Mediators: Russians Walk Out of Peace Talks With Georgia

Peace talks aimed at healing rifts from the Russia-Georgia war broke down when the delegations from Russia and Georgia's two separatist provinces refused to take part, mediators said.

"The co-chairs strongly regret the walkout by the Russian participants at the beginning of the fifth session of the Geneva discussions today," said a statement by the United Nations, the European Union and the Organization for Security and Cooperation in Europe.

The round of talks scheduled for Monday and Tuesday was supposed to be the first meeting since February between Georgia, Russia and Russia's allies from the breakaway Georgian regions of Abkhazia and South Ossetia.

The mediators said the Abkhazian delegation refused to attend the talks. The South Ossetians, who came for the beginning, then walked out, followed by the Russians.

"This was all the more regrettable as today's discussions were precisely meant to offer an opportunity to listen to the views of all participants on all security-related and humanitarian questions," said the mediators' statement.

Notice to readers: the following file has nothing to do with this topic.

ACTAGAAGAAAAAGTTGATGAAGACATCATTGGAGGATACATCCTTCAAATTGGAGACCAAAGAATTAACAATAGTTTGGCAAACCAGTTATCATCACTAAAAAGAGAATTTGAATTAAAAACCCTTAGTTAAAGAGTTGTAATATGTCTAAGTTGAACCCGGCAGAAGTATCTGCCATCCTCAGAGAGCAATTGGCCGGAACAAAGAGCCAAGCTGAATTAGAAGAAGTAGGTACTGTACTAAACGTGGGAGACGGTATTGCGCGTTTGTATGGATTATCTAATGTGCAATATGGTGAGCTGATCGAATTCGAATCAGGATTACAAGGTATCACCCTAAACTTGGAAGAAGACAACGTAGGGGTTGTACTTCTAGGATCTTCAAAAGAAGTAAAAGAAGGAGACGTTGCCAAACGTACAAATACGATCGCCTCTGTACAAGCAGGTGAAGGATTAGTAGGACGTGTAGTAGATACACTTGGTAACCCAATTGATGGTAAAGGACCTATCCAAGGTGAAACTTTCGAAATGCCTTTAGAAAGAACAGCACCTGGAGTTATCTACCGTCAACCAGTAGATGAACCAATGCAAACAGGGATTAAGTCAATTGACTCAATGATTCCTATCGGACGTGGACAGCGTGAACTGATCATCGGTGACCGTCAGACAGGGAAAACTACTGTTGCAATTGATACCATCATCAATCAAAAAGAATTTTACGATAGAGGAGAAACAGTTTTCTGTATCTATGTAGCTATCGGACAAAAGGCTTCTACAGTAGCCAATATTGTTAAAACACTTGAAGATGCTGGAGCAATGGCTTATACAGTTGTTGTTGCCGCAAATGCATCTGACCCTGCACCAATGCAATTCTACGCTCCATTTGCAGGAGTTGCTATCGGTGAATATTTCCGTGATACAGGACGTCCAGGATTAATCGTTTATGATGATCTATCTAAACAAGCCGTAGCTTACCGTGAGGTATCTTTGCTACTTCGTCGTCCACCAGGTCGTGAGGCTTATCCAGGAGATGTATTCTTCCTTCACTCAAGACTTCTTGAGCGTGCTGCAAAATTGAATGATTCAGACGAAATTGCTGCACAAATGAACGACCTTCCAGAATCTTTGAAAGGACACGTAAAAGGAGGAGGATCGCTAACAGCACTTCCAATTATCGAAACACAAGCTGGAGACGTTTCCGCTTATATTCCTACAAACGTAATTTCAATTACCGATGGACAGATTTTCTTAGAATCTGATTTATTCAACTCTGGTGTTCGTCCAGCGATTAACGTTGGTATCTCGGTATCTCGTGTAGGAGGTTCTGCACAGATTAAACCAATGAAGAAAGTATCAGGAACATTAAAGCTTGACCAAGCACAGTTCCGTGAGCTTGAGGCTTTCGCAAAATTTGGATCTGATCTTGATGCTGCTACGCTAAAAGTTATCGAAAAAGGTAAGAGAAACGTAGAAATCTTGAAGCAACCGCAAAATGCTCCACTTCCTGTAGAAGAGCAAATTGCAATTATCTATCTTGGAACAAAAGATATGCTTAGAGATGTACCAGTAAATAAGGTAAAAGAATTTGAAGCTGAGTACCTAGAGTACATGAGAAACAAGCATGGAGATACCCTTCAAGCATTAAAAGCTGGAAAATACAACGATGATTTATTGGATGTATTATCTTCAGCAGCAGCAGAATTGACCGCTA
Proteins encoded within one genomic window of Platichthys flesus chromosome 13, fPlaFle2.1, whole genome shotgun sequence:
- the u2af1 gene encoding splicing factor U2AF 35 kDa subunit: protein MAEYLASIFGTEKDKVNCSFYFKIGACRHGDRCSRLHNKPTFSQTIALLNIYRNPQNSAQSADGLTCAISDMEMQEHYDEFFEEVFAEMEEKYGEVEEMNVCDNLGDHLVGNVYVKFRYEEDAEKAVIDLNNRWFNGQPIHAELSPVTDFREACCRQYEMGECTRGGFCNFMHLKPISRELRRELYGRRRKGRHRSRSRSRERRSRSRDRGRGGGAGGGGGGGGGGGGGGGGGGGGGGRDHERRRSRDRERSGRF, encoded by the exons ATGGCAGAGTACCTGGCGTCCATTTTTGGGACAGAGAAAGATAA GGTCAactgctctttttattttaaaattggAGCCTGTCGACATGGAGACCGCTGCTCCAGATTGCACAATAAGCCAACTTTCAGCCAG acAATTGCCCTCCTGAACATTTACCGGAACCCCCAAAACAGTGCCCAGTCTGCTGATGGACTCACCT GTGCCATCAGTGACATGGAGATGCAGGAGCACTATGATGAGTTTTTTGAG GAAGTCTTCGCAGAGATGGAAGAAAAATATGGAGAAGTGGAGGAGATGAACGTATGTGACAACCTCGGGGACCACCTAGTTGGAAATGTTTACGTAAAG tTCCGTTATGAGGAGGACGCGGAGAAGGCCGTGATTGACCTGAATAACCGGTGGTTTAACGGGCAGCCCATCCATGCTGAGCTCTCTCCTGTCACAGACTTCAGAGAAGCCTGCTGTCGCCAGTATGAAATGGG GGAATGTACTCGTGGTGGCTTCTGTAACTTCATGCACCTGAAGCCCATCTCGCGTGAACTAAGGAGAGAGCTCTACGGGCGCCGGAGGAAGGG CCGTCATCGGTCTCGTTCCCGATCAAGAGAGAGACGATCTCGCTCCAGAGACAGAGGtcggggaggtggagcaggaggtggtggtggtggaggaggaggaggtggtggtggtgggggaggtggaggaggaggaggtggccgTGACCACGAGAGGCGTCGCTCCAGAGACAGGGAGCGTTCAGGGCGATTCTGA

The talks have been held periodically since they began in October to try to heal disputes left over from the war in August between Russia and Georgia.

The mediators urged all parties to attend the talks Tuesday.

"The Geneva Discussions provide the only forum where all participants can engage with one another on the key issues of security and stability as well as humanitarian questions," the mediators said.

Russian Deputy Foreign Minister Grigory Karasin told Russian Channel One television as he was leaving, "We can't discuss the issue of security in Abkhazia and South Ossetia without the Abkhazians and South Ossetians." But Karasin said he hoped talks would resume on Tuesday and that Russia had simply "offered to stop the clock."

Matthew J. Bryza, U.S. deputy assistant secretary of state who attended the fourth round of talks in February, said the two sides agreed on a nonbinding proposal for international observers to regularly discuss ways to diffuse tensions, but accomplished little else.

Bryza said a solution needs to be found to allow Russia and Georgia to address security questions without being seen to give ground on the status of the two separatist republics.